Epilepsy & Behavior 03/2014; 34C:42-46. DOI:10.1016/j.yebeh.2014.02.025 · 2.26 Impact Factor
  • Source
    • "Multiple studies have identified the knowledge of and attitudes towards people with epilepsy in this area [5]. However, results are based on nondisabled study populations such as clerics [6], teachers [7] [8] [9], police officers [10], health-care workers [11], and students [12] [13] [14]. An unanswered question is what people with disabilities in sub-Saharan Africa personally believe about their condition. "
    [Show abstract] [Hide abstract]
    ABSTRACT: People living with a disability in sub-Saharan Africa have poorer health outcomes, lower educational successes, less economic participation, and higher levels of poverty than people without disability. Disability-inclusive development promotes the involvement of people with disabilities in programs that reduce these inequalities. This requires a good understanding of how individuals with disability perceive their condition. In this study, we identified cultural beliefs among 31 individuals with epilepsy or physical impairment, known to a community-based rehabilitation service in Guinea-Bissau, using face-to-face interviews. We related these beliefs to religious background and type of disability. We found poor knowledge of and attitudes towards disability among persons with epilepsy and physical impairment. Cultural beliefs were significantly shaped by religious background. Islamic respondents were more positive about their disability as compared to Christians and traditional believers. A better understanding of cultural beliefs among people with disabilities may help to launch and adapt disability-inclusive community-based rehabilitation services.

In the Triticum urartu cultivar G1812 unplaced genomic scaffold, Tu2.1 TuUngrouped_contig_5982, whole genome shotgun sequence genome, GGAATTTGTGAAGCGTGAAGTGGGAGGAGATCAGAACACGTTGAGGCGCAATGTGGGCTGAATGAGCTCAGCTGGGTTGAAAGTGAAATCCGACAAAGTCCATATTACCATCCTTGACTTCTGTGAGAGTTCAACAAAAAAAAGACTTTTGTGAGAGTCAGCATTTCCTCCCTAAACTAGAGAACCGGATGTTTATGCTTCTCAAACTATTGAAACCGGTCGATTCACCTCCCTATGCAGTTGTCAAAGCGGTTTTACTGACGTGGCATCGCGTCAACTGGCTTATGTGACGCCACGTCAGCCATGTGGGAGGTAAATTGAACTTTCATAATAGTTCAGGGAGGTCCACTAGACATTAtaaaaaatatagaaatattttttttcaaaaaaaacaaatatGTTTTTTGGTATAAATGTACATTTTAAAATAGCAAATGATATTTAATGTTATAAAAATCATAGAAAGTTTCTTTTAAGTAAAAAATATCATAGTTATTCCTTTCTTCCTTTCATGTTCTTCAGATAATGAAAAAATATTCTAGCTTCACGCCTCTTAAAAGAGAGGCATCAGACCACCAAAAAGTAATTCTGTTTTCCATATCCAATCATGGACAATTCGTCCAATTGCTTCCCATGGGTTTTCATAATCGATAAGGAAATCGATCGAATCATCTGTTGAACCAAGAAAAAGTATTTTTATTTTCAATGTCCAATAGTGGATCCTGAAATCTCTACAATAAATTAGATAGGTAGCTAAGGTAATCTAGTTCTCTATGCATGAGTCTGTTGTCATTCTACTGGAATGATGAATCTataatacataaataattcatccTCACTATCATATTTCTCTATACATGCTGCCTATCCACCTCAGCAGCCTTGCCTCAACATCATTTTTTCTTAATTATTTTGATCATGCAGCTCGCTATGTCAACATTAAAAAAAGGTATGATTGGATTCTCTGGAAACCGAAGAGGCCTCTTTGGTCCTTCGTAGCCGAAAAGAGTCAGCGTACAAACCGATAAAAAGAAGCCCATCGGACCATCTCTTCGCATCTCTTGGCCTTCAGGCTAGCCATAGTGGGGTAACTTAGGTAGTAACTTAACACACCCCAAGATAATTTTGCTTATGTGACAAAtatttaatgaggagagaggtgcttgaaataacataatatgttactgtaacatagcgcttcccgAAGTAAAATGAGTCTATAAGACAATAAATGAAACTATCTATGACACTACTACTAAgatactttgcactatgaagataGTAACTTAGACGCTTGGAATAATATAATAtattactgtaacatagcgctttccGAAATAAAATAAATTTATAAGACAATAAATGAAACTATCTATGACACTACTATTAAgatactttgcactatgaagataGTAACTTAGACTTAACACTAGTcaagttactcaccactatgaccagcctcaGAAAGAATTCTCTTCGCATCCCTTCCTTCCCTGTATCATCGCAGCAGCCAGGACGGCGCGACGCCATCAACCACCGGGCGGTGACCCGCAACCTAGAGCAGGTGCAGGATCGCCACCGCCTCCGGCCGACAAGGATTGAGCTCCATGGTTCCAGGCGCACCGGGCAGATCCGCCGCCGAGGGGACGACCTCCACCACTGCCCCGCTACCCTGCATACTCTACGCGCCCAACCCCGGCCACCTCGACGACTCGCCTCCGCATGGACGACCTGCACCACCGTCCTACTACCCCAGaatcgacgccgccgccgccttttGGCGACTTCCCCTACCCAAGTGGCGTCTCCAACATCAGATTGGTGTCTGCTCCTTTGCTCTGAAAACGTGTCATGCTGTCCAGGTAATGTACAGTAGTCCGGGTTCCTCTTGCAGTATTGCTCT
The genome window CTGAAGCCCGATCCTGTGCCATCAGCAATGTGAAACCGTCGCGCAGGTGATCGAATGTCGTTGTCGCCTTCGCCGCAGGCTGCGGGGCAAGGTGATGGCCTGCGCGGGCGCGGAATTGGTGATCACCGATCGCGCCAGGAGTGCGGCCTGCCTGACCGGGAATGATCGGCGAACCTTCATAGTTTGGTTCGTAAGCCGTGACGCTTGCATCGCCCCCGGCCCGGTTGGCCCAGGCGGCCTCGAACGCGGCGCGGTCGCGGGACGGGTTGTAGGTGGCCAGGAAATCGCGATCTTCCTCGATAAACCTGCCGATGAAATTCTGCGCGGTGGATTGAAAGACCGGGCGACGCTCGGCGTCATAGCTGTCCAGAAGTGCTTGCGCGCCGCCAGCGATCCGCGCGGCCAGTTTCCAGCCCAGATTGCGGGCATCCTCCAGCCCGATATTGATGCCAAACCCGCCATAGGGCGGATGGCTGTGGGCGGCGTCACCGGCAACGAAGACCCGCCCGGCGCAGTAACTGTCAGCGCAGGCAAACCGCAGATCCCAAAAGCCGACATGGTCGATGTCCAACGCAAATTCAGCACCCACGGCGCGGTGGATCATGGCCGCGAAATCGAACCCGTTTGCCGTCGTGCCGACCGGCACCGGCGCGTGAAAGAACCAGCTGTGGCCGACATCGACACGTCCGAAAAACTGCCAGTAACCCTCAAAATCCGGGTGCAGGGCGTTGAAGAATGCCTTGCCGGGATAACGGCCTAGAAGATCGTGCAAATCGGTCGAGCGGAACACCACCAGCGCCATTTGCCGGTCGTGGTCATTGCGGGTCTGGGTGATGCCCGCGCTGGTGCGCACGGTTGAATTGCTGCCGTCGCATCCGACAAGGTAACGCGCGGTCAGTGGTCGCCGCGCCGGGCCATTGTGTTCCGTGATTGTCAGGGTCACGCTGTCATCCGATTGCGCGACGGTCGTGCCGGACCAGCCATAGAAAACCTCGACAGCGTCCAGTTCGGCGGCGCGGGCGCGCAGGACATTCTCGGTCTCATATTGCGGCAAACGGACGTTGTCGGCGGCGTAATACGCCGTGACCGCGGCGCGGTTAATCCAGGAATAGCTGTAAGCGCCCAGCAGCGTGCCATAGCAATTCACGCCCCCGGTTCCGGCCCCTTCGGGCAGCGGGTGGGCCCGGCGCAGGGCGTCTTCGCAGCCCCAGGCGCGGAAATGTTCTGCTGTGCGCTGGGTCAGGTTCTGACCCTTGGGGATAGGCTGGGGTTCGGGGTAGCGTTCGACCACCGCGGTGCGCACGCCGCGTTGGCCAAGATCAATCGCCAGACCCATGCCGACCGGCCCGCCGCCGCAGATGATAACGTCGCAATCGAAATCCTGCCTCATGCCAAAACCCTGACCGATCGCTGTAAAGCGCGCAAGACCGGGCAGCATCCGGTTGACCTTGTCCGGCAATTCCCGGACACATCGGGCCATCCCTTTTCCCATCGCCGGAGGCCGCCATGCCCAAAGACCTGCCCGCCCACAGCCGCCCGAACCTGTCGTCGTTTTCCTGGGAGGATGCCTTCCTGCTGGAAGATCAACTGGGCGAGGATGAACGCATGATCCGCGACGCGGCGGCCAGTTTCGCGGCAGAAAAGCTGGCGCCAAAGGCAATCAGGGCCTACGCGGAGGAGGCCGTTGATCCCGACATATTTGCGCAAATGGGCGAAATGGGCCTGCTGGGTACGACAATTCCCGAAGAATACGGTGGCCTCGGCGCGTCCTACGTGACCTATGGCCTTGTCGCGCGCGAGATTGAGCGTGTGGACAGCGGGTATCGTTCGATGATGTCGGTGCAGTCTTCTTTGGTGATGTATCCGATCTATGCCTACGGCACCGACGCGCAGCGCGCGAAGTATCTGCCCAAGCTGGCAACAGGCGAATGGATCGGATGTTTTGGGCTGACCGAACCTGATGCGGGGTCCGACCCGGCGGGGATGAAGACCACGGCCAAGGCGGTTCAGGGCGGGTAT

Epilepsy & Behavior 10/2013; 29(3). DOI:10.1016/j.yebeh.2013.09.001 · 2.26 Impact Factor
  • Source
    • "The attribution of epilepsy to spiritual attacks, witchcraft, and supernatural affliction is well known from previous studies in Senegal [30], Ethiopia [26], and Nigeria [28] [29] [39]. This was also found among clerics [40], teachers [41], health care workers [42] and police officers in Zambia [43], and people from two communities in Cameroon [34] [44]. Volunteers in our study suggested the need for special schools for children with epilepsy. "
    [Show abstract] [Hide abstract]
    ABSTRACT: Background: Community-based epilepsy care programs improve access to epilepsy treatment in resource-poor settings. Community volunteers are important to these services. Most studies on familiarity with, understanding of, and attitudes towards people with epilepsy (PWE), however, ignore these volunteers. Methods: We explored these issues among 15 community volunteers involved in a community-based rehabilitation child epilepsy service recently initiated in Guinea-Bissau using face-to-face interviews. Results: We found that the volunteers had a reasonable understanding of epilepsy, moderate attitudes towards PWE, and a good understanding of difficulties PWE encounter in society. Conclusion: Evaluation of understanding and attitudes of community volunteers may be useful to improve low-cost community-based epilepsy programs. A correct understanding of epilepsy among community volunteers may increase effective treatment of and support to children with epilepsy through community-based epilepsy programs.
    Epilepsy & Behavior 06/2013; 28(2):196-200. DOI:10.1016/j.yebeh.2013.05.013 · 2.26 Impact Factor
Show more